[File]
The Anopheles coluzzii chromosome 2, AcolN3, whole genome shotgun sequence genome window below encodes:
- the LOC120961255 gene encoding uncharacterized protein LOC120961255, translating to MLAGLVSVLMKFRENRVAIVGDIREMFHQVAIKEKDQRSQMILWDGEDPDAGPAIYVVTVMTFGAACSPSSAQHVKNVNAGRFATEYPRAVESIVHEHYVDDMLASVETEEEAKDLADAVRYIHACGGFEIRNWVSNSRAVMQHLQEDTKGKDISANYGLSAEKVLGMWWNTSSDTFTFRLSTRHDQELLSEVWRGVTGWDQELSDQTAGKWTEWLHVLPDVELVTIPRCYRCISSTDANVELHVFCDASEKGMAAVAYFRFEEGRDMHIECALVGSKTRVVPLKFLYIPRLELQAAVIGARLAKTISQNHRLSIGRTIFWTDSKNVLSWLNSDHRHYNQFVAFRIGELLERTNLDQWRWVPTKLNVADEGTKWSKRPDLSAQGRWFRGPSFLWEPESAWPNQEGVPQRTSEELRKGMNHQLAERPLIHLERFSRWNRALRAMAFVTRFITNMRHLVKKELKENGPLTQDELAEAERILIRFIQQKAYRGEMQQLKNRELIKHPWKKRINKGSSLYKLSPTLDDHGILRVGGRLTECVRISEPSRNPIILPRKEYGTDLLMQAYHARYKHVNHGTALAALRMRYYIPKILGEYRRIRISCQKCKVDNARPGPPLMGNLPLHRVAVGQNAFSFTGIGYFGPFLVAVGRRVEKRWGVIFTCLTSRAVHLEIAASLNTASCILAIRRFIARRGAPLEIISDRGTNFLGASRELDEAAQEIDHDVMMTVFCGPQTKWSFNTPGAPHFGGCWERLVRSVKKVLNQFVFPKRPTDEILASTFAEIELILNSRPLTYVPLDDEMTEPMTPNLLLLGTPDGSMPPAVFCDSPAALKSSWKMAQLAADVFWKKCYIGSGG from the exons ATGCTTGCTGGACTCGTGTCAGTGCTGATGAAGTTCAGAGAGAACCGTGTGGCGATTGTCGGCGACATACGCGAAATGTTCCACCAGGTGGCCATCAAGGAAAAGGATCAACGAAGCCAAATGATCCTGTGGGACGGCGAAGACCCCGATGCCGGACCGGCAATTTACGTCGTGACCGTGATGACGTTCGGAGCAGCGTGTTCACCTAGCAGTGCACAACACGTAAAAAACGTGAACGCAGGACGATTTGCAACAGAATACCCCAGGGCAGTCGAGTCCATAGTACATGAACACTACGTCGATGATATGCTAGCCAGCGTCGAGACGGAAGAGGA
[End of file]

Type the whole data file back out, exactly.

The Anopheles coluzzii chromosome 2, AcolN3, whole genome shotgun sequence genome window below encodes:
- the LOC120961255 gene encoding uncharacterized protein LOC120961255, translating to MLAGLVSVLMKFRENRVAIVGDIREMFHQVAIKEKDQRSQMILWDGEDPDAGPAIYVVTVMTFGAACSPSSAQHVKNVNAGRFATEYPRAVESIVHEHYVDDMLASVETEEEAKDLADAVRYIHACGGFEIRNWVSNSRAVMQHLQEDTKGKDISANYGLSAEKVLGMWWNTSSDTFTFRLSTRHDQELLSEVWRGVTGWDQELSDQTAGKWTEWLHVLPDVELVTIPRCYRCISSTDANVELHVFCDASEKGMAAVAYFRFEEGRDMHIECALVGSKTRVVPLKFLYIPRLELQAAVIGARLAKTISQNHRLSIGRTIFWTDSKNVLSWLNSDHRHYNQFVAFRIGELLERTNLDQWRWVPTKLNVADEGTKWSKRPDLSAQGRWFRGPSFLWEPESAWPNQEGVPQRTSEELRKGMNHQLAERPLIHLERFSRWNRALRAMAFVTRFITNMRHLVKKELKENGPLTQDELAEAERILIRFIQQKAYRGEMQQLKNRELIKHPWKKRINKGSSLYKLSPTLDDHGILRVGGRLTECVRISEPSRNPIILPRKEYGTDLLMQAYHARYKHVNHGTALAALRMRYYIPKILGEYRRIRISCQKCKVDNARPGPPLMGNLPLHRVAVGQNAFSFTGIGYFGPFLVAVGRRVEKRWGVIFTCLTSRAVHLEIAASLNTASCILAIRRFIARRGAPLEIISDRGTNFLGASRELDEAAQEIDHDVMMTVFCGPQTKWSFNTPGAPHFGGCWERLVRSVKKVLNQFVFPKRPTDEILASTFAEIELILNSRPLTYVPLDDEMTEPMTPNLLLLGTPDGSMPPAVFCDSPAALKSSWKMAQLAADVFWKKCYIGSGG from the exons ATGCTTGCTGGACTCGTGTCAGTGCTGATGAAGTTCAGAGAGAACCGTGTGGCGATTGTCGGCGACATACGCGAAATGTTCCACCAGGTGGCCATCAAGGAAAAGGATCAACGAAGCCAAATGATCCTGTGGGACGGCGAAGACCCCGATGCCGGACCGGCAATTTACGTCGTGACCGTGATGACGTTCGGAGCAGCGTGTTCACCTAGCAGTGCACAACACGTAAAAAACGTGAACGCAGGACGATTTGCAACAGAATACCCCAGGGCAGTCGAGTCCATAGTACATGAACACTACGTCGATGATATGCTAGCCAGCGTCGAGACGGAAGAGGA